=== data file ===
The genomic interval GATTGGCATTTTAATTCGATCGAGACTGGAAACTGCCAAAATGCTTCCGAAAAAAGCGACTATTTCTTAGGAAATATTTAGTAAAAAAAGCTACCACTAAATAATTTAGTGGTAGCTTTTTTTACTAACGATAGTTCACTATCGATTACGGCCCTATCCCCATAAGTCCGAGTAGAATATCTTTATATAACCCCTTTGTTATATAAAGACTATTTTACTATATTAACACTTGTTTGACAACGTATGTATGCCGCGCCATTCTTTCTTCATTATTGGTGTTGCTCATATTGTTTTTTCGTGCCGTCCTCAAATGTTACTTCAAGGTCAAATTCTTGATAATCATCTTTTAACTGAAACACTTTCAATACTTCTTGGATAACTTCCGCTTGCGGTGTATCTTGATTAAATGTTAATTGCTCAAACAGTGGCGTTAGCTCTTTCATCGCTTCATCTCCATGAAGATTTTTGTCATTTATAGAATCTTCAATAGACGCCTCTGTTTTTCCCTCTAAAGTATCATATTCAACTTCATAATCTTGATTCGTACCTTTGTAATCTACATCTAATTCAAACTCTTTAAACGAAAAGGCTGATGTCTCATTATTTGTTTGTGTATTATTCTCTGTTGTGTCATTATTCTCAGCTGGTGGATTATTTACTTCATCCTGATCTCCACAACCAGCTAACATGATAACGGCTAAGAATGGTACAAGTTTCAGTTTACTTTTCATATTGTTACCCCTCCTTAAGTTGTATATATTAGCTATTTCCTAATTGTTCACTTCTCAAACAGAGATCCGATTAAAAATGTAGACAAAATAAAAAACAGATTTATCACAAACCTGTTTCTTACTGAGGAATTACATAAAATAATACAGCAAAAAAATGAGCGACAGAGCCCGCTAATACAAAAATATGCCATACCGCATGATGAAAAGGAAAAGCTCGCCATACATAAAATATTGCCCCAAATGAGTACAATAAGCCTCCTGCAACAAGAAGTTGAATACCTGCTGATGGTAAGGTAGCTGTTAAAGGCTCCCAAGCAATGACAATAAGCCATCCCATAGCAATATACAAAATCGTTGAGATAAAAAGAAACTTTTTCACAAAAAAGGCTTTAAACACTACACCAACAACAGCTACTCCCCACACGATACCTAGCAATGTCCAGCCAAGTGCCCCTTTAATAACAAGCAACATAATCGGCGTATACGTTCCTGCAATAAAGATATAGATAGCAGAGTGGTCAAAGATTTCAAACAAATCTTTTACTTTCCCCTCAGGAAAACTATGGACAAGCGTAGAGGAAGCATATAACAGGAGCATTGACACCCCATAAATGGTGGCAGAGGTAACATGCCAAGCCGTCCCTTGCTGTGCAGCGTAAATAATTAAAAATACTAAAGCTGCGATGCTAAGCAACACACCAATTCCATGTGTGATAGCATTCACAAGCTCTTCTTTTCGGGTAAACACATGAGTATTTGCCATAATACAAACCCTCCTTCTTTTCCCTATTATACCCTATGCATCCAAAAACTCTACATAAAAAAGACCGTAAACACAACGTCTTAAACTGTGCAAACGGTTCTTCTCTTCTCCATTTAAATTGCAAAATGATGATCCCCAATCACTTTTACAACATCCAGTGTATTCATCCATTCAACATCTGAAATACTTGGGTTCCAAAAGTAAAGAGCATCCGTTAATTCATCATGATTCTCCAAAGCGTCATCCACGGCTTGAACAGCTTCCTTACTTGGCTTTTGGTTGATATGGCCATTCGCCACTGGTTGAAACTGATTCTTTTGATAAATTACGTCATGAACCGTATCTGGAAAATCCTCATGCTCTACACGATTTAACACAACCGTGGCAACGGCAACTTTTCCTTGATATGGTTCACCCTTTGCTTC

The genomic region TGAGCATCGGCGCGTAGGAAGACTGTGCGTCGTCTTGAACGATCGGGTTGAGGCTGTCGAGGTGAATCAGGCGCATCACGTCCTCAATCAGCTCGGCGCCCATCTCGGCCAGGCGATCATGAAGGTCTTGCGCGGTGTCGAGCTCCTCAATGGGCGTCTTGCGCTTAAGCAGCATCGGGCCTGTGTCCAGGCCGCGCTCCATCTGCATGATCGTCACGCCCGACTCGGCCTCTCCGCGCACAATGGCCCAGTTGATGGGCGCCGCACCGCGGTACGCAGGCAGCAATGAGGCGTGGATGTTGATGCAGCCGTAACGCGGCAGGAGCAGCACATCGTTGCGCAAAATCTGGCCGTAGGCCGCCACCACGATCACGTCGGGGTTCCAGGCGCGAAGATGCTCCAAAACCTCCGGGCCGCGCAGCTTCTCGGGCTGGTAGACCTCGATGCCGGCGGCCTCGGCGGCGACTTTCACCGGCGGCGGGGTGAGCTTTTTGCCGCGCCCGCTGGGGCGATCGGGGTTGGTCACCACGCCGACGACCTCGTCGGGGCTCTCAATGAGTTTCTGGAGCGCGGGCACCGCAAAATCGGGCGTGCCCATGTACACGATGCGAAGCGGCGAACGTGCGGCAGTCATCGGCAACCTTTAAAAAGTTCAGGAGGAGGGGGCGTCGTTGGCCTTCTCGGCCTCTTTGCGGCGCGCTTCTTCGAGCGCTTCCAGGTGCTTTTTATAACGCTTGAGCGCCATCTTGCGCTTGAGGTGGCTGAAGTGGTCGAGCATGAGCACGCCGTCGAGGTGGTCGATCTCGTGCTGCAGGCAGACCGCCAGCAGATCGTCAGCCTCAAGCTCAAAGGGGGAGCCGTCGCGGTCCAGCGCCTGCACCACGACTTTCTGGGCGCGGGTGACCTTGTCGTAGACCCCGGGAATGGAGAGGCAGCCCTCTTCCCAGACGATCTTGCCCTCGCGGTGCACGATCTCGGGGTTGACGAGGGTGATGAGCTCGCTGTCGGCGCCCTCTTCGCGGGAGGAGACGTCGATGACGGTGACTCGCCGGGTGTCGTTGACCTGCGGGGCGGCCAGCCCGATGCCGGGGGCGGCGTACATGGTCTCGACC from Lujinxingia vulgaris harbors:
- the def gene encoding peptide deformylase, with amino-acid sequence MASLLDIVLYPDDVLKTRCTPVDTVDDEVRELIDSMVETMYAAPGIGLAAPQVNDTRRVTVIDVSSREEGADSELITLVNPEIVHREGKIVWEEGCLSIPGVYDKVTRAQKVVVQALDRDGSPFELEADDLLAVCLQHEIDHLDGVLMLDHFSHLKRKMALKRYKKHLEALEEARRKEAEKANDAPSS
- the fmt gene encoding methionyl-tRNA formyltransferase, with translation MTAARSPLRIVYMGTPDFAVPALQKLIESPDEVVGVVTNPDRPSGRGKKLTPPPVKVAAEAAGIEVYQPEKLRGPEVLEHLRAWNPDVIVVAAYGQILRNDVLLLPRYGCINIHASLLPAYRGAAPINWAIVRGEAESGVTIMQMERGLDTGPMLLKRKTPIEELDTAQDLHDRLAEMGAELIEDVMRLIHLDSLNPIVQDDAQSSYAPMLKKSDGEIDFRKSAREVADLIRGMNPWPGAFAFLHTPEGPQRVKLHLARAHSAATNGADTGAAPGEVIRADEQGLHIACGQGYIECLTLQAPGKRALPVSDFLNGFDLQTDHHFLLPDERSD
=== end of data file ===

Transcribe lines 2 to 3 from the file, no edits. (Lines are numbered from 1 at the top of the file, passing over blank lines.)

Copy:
The genomic region TGAGCATCGGCGCGTAGGAAGACTGTGCGTCGTCTTGAACGATCGGGTTGAGGCTGTCGAGGTGAATCAGGCGCATCACGTCCTCAATCAGCTCGGCGCCCATCTCGGCCAGGCGATCATGAAGGTCTTGCGCGGTGTCGAGCTCCTCAATGGGCGTCTTGCGCTTAAGCAGCATCGGGCCTGTGTCCAGGCCGCGCTCCATCTGCATGATCGTCACGCCCGACTCGGCCTCTCCGCGCACAATGGCCCAGTTGATGGGCGCCGCACCGCGGTACGCAGGCAGCAATGAGGCGTGGATGTTGATGCAGCCGTAACGCGGCAGGAGCAGCACATCGTTGCGCAAAATCTGGCCGTAGGCCGCCACCACGATCACGTCGGGGTTCCAGGCGCGAAGATGCTCCAAAACCTCCGGGCCGCGCAGCTTCTCGGGCTGGTAGACCTCGATGCCGGCGGCCTCGGCGGCGACTTTCACCGGCGGCGGGGTGAGCTTTTTGCCGCGCCCGCTGGGGCGATCGGGGTTGGTCACCACGCCGACGACCTCGTCGGGGCTCTCAATGAGTTTCTGGAGCGCGGGCACCGCAAAATCGGGCGTGCCCATGTACACGATGCGAAGCGGCGAACGTGCGGCAGTCATCGGCAACCTTTAAAAAGTTCAGGAGGAGGGGGCGTCGTTGGCCTTCTCGGCCTCTTTGCGGCGCGCTTCTTCGAGCGCTTCCAGGTGCTTTTTATAACGCTTGAGCGCCATCTTGCGCTTGAGGTGGCTGAAGTGGTCGAGCATGAGCACGCCGTCGAGGTGGTCGATCTCGTGCTGCAGGCAGACCGCCAGCAGATCGTCAGCCTCAAGCTCAAAGGGGGAGCCGTCGCGGTCCAGCGCCTGCACCACGACTTTCTGGGCGCGGGTGACCTTGTCGTAGACCCCGGGAATGGAGAGGCAGCCCTCTTCCCAGACGATCTTGCCCTCGCGGTGCACGATCTCGGGGTTGACGAGGGTGATGAGCTCGCTGTCGGCGCCCTCTTCGCGGGAGGAGACGTCGATGACGGTGACTCGCCGGGTGTCGTTGACCTGCGGGGCGGCCAGCCCGATGCCGGGGGCGGCGTACATGGTCTCGACC from Lujinxingia vulgaris harbors:
- the def gene encoding peptide deformylase, with amino-acid sequence MASLLDIVLYPDDVLKTRCTPVDTVDDEVRELIDSMVETMYAAPGIGLAAPQVNDTRRVTVIDVSSREEGADSELITLVNPEIVHREGKIVWEEGCLSIPGVYDKVTRAQKVVVQALDRDGSPFELEADDLLAVCLQHEIDHLDGVLMLDHFSHLKRKMALKRYKKHLEALEEARRKEAEKANDAPSS